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The GTac Mine Is Dead—It Just Doesn't Know it Yet

Al Gedicks & Dave Blouin
11/9/13

October 28 was the 10th anniversary of the historic victory over the controversial Crandon mine project adjacent to the Mole Lake Sokaogon Chippewa Reservation. Veterans of the 28-year (1975-2003) battle against the Crandon metallic sulfide mine gathered on the Mole Lake Reservation on October 26 to commemorate the grassroots environmental, sportfishing and tribal victory over the world’s largest energy company (Exxon) and the world’s largest mining company (BHP Billiton).

Dave Blouin

Situated at the headwaters of the Wolf River, the proposed underground shaft mine was one mile upstream from the tribe’s wild rice beds, five miles from the Forest County Potawatomi Reservation, and 40 miles (via the Wolf River) upstream of the Menominee Nation. The mine would have destroyed Mole Lake’s wild rice beds and threatened the tourism industry downstream on the Wolf River.

In the end, the Mole Lake Chippewa and the Forest County Potawatomi tribes purchased and divided the 5,000-acre Crandon mine property for $16.5 million. Mole Lake acquired the Nicolet Minerals Company, and quickly dropped mine permit applications. Tribal gaming revenue helped purchase the site but it was the Native/non-Native alliance that had driven down the price by millions of dollars, by making it clear that the Crandon mine project had little likelihood of ever being developed. The land is now managed as a conservation area devoted to sustainable land-management practices, tribal cultural values and tourism suitable to this environmentally sensitive area.

The international mining industry was shocked when a broad multiracial, rural-based grassroots alliance defeated the world’s largest mining corporation. How could such a movement overcome the superior financial resources, and political access to decision-makers in the Wisconsin legislature, governor’s office and the Department of Natural Resources?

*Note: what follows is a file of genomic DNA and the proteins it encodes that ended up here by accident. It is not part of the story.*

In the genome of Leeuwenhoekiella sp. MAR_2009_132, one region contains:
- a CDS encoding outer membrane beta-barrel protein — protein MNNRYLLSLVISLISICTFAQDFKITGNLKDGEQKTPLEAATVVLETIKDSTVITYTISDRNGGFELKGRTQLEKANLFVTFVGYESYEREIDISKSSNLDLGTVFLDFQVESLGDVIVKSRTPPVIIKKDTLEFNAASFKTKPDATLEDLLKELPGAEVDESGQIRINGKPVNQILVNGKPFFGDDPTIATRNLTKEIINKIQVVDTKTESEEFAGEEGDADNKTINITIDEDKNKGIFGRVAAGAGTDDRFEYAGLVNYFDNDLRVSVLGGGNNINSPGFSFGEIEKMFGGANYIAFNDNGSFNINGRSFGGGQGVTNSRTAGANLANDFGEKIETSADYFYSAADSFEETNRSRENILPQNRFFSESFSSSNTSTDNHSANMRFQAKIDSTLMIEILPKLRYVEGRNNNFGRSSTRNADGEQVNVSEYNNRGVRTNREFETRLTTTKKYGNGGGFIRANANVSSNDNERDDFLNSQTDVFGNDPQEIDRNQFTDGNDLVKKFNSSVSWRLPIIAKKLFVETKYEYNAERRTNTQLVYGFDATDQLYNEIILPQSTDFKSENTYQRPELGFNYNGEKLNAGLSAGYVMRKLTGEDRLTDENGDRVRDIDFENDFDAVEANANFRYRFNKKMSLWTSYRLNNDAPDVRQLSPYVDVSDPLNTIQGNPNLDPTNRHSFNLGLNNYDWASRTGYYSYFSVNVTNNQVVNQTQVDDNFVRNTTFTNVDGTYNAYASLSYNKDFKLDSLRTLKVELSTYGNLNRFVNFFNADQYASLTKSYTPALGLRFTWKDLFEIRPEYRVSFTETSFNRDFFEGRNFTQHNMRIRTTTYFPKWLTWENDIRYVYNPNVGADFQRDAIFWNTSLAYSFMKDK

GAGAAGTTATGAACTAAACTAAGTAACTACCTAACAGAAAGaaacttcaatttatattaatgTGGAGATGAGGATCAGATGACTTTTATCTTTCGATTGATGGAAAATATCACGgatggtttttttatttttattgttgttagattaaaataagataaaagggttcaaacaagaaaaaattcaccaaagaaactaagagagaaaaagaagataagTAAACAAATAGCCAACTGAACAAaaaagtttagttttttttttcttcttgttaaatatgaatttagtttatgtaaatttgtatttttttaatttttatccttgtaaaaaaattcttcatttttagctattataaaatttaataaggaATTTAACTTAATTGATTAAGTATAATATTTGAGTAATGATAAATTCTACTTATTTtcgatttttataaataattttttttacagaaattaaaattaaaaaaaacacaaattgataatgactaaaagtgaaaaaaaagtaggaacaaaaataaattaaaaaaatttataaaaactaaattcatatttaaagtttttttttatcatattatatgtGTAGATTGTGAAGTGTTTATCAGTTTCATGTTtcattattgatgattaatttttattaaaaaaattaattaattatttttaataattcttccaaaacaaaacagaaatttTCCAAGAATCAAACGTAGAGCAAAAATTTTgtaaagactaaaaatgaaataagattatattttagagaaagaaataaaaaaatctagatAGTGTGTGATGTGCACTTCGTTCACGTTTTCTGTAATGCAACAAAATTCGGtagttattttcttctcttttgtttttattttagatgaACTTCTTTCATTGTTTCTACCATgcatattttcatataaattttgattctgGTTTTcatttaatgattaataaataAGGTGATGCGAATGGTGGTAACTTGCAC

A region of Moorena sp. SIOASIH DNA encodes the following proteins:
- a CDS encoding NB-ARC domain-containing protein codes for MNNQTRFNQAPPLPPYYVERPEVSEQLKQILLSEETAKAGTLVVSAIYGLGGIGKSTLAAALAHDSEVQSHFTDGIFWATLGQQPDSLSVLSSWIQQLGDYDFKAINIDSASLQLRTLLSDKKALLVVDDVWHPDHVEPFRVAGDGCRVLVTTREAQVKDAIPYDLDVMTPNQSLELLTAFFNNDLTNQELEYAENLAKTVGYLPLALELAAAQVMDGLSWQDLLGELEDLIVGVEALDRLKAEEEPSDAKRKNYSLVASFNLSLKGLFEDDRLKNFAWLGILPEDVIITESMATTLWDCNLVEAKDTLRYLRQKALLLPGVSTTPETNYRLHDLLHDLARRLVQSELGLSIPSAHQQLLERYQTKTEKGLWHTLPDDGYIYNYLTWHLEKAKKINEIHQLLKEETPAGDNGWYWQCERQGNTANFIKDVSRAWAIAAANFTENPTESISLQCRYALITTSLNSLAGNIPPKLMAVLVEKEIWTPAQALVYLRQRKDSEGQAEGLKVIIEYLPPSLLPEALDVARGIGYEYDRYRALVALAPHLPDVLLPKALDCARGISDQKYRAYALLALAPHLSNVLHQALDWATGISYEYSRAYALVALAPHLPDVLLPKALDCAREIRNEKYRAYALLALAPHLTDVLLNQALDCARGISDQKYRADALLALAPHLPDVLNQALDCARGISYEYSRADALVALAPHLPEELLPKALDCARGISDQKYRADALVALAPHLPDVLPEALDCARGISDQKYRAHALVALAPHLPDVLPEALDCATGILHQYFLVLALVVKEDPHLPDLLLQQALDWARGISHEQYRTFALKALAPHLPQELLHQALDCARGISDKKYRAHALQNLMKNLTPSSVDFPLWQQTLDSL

Dale Alberts, president of Nicolet Minerals Company, a subsidiary of BHP Billliton, admitted that “a major problem in the beginning was the company did a poor job communicating to the local people. Environmental groups got out ahead and frightened people.”  What really frightened people was the prospect of acidic mine waste piles 90 feet deep and covering 355 acres at the headwaters of the pristine Wolf River. Native and non-Native groups mistrusted the Department of Natural Resources to defend their rights, and found that tribal environmental regulations were stronger than state laws in protecting the Wolf River’s tourism economy.

After the Crandon defeat the mining industry urgently discussed the need for a “social license to operate” where the mining companies work to win broad social support for their extractive activities.  The failure to obtain such a social license raises the political and financial risks of a project and can often lead to the defeat of a mining project by widespread community opposition. This is exactly what happened at Crandon and what is now taking place in the Bad River watershed where Gogebic Taconite (GTac) has proposed a mountaintop removal operation to create the largest open pit iron mine in the world upstream from the largest remaining wild rice wetland in the entire Great Lakes basin on the Bad River Ojibwe Reservation.

GTac has followed Exxon’s strategy by using their financial and political power with the governor and the legislature to write its own mining law, severely limiting citizen and tribal participation in the permitting process, and militarizing the mine site by deploying masked security guards with automatic weapons to intimidate the public. GTac recently threatened the Bad River Ojibwe Tribe with legal action to prevent an independent scientist from identifying wetlands in the mine site. These are just some of the actions, which have turned local opinion against the mine. The most recent public opinion survey from the University of Wisconsin-Superior shows that nearly two-thirds of the people in a random poll in Iron and Ashland counties oppose the mine project.

From the perspective of the mining industry’s own standards for a viable mine project, this project is dead in the water.

Al Gedicks of La Crosse is executive secretary of the Wisconsin Resources Protection Council. Dave Blouin of Madison is the Mining Committee chair of the Sierra Club—John Muir Chapter.

 

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